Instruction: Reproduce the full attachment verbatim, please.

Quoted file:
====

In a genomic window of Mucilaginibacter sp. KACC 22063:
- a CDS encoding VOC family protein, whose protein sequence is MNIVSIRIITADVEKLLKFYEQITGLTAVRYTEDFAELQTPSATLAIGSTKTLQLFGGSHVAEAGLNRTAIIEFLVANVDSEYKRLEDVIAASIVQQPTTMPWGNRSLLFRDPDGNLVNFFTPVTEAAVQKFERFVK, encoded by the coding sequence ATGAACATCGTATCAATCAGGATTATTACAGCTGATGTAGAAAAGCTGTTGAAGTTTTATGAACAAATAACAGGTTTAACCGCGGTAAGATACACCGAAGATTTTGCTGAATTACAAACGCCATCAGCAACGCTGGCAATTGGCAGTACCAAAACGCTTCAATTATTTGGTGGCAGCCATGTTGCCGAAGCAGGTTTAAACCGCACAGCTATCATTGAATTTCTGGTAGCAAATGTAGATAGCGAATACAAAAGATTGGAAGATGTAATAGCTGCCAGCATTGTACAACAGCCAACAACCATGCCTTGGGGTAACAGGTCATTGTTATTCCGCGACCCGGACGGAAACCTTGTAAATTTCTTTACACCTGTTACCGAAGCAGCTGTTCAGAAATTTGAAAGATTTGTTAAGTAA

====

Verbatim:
In a genomic window of Mucilaginibacter sp. KACC 22063:
- a CDS encoding VOC family protein, whose protein sequence is MNIVSIRIITADVEKLLKFYEQITGLTAVRYTEDFAELQTPSATLAIGSTKTLQLFGGSHVAEAGLNRTAIIEFLVANVDSEYKRLEDVIAASIVQQPTTMPWGNRSLLFRDPDGNLVNFFTPVTEAAVQKFERFVK, encoded by the coding sequence ATGAACATCGTATCAATCAGGATTATTACAGCTGATGTAGAAAAGCTGTTGAAGTTTTATGAACAAATAACAGGTTTAACCGCGGTAAGATACACCGAAGATTTTGCTGAATTACAAACGCCATCAGCAACGCTGGCAATTGGCAGTACCAAAACGCTTCAATTATTTGGTGGCAGCCATGTTGCCGAAGCAGGTTTAAACCGCACAGCTATCATTGAATTTCTGGTAGCAAATGTAGATAGCGAATACAAAAGATTGGAAGATGTAATAGCTGCCAGCATTGTACAACAGCCAACAACCATGCCTTGGGGTAACAGGTCATTGTTATTCCGCGACCCGGACGGAAACCTTGTAAATTTCTTTACACCTGTTACCGAAGCAGCTGTTCAGAAATTTGAAAGATTTGTTAAGTAA